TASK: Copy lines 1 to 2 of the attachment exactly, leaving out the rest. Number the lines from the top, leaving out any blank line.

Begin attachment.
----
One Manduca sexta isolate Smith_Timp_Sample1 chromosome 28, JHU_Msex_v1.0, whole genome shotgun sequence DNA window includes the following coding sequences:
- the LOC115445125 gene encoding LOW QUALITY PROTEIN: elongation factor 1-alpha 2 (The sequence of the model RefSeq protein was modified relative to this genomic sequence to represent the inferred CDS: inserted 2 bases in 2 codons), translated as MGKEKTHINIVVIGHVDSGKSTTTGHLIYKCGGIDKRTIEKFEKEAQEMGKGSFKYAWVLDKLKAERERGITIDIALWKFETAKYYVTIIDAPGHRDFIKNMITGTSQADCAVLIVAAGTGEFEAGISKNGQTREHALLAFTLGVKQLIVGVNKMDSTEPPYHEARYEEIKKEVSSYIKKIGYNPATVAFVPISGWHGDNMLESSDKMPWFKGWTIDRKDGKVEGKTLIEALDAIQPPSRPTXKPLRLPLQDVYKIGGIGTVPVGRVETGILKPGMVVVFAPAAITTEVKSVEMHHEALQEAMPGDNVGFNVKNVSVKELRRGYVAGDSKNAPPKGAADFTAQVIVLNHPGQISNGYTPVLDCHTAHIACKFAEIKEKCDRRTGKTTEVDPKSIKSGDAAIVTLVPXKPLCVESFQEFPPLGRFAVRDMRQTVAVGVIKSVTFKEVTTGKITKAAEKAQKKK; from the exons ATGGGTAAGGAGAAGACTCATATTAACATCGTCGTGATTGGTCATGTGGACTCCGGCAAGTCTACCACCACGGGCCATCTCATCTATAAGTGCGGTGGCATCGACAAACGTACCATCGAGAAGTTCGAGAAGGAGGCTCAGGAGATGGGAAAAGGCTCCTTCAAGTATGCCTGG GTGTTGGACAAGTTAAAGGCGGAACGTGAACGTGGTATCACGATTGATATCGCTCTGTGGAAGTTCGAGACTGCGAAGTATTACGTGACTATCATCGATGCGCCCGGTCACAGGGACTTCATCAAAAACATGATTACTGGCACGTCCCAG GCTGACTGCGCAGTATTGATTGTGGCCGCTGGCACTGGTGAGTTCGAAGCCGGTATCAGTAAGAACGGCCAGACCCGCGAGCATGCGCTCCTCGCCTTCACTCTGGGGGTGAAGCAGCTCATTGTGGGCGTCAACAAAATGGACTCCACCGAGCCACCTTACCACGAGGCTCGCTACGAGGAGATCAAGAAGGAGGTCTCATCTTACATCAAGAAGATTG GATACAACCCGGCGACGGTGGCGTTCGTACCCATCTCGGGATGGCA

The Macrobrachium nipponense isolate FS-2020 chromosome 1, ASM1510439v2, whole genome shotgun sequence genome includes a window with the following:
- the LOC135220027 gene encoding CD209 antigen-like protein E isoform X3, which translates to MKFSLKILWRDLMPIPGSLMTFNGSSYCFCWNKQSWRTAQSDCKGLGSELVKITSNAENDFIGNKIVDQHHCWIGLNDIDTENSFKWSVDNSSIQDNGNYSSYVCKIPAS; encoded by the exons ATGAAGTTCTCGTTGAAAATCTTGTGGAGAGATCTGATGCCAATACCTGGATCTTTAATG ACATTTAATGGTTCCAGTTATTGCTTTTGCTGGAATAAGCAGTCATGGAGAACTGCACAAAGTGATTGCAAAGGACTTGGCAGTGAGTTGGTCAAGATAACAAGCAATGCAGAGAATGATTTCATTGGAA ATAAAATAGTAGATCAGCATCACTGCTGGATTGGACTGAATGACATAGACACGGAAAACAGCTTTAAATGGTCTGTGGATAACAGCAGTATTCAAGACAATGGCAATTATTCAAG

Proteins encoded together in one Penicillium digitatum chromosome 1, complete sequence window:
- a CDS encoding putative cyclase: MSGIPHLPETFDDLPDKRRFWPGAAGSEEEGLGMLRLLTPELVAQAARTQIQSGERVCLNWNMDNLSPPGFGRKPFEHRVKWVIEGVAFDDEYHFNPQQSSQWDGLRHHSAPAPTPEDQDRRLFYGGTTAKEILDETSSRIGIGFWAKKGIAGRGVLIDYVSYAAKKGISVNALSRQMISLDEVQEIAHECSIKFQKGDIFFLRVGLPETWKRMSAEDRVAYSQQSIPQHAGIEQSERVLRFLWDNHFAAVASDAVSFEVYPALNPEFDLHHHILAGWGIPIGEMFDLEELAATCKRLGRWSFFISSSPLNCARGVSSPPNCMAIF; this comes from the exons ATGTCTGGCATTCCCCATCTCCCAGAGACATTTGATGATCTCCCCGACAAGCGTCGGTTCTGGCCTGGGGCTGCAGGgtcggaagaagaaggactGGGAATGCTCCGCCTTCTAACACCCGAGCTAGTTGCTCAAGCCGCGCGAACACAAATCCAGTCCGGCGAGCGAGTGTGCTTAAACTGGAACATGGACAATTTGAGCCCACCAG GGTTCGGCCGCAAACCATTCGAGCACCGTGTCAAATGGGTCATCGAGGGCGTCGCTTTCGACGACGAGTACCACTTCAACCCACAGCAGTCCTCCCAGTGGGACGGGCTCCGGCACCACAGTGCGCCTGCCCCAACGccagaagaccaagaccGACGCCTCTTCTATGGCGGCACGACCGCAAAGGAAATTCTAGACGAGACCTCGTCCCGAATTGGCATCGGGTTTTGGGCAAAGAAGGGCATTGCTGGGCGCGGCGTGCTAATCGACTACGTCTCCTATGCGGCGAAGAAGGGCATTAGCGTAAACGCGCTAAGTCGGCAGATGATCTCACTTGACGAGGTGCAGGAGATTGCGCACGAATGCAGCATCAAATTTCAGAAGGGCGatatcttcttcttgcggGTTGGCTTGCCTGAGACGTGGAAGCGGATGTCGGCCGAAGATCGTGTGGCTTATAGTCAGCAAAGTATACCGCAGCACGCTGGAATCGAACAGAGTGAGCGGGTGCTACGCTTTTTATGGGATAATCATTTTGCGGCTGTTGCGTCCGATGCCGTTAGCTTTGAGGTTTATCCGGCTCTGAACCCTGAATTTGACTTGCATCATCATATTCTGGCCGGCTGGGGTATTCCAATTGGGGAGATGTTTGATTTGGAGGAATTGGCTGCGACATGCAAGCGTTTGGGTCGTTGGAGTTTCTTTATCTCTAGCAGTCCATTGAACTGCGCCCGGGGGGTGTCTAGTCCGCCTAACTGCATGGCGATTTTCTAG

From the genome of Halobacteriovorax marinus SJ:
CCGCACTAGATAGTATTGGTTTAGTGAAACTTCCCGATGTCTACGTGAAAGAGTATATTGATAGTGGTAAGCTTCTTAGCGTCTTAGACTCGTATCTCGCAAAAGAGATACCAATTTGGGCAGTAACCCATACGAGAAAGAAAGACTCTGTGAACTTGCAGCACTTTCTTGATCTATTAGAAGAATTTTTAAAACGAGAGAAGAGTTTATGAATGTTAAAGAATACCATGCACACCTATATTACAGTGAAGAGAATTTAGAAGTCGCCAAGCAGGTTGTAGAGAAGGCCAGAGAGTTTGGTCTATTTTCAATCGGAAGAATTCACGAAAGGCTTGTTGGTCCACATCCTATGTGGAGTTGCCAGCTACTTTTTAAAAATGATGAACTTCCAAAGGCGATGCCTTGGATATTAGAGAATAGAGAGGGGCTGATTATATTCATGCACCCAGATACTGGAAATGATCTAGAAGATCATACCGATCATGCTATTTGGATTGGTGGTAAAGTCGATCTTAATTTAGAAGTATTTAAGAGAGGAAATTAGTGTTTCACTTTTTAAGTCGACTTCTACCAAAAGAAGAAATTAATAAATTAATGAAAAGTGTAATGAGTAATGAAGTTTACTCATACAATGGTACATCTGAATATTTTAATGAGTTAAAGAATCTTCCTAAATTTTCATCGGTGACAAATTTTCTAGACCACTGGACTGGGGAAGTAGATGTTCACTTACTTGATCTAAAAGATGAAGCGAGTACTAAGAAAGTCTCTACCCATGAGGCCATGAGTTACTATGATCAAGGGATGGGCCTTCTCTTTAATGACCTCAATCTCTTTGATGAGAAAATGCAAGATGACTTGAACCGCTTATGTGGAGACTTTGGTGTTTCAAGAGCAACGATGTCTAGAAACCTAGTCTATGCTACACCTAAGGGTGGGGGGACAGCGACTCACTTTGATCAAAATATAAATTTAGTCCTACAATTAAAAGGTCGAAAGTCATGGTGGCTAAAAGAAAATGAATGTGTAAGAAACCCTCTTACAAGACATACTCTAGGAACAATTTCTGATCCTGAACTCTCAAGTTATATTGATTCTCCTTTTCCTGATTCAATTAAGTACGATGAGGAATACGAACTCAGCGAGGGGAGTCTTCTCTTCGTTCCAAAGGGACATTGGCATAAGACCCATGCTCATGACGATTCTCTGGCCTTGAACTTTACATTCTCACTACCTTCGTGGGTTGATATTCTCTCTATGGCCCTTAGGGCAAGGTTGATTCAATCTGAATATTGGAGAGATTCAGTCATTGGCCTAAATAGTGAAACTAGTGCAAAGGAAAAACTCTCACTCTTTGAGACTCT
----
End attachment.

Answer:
One Manduca sexta isolate Smith_Timp_Sample1 chromosome 28, JHU_Msex_v1.0, whole genome shotgun sequence DNA window includes the following coding sequences:
- the LOC115445125 gene encoding LOW QUALITY PROTEIN: elongation factor 1-alpha 2 (The sequence of the model RefSeq protein was modified relative to this genomic sequence to represent the inferred CDS: inserted 2 bases in 2 codons), translated as MGKEKTHINIVVIGHVDSGKSTTTGHLIYKCGGIDKRTIEKFEKEAQEMGKGSFKYAWVLDKLKAERERGITIDIALWKFETAKYYVTIIDAPGHRDFIKNMITGTSQADCAVLIVAAGTGEFEAGISKNGQTREHALLAFTLGVKQLIVGVNKMDSTEPPYHEARYEEIKKEVSSYIKKIGYNPATVAFVPISGWHGDNMLESSDKMPWFKGWTIDRKDGKVEGKTLIEALDAIQPPSRPTXKPLRLPLQDVYKIGGIGTVPVGRVETGILKPGMVVVFAPAAITTEVKSVEMHHEALQEAMPGDNVGFNVKNVSVKELRRGYVAGDSKNAPPKGAADFTAQVIVLNHPGQISNGYTPVLDCHTAHIACKFAEIKEKCDRRTGKTTEVDPKSIKSGDAAIVTLVPXKPLCVESFQEFPPLGRFAVRDMRQTVAVGVIKSVTFKEVTTGKITKAAEKAQKKK; from the exons ATGGGTAAGGAGAAGACTCATATTAACATCGTCGTGATTGGTCATGTGGACTCCGGCAAGTCTACCACCACGGGCCATCTCATCTATAAGTGCGGTGGCATCGACAAACGTACCATCGAGAAGTTCGAGAAGGAGGCTCAGGAGATGGGAAAAGGCTCCTTCAAGTATGCCTGG GTGTTGGACAAGTTAAAGGCGGAACGTGAACGTGGTATCACGATTGATATCGCTCTGTGGAAGTTCGAGACTGCGAAGTATTACGTGACTATCATCGATGCGCCCGGTCACAGGGACTTCATCAAAAACATGATTACTGGCACGTCCCAG GCTGACTGCGCAGTATTGATTGTGGCCGCTGGCACTGGTGAGTTCGAAGCCGGTATCAGTAAGAACGGCCAGACCCGCGAGCATGCGCTCCTCGCCTTCACTCTGGGGGTGAAGCAGCTCATTGTGGGCGTCAACAAAATGGACTCCACCGAGCCACCTTACCACGAGGCTCGCTACGAGGAGATCAAGAAGGAGGTCTCATCTTACATCAAGAAGATTG GATACAACCCGGCGACGGTGGCGTTCGTACCCATCTCGGGATGGCA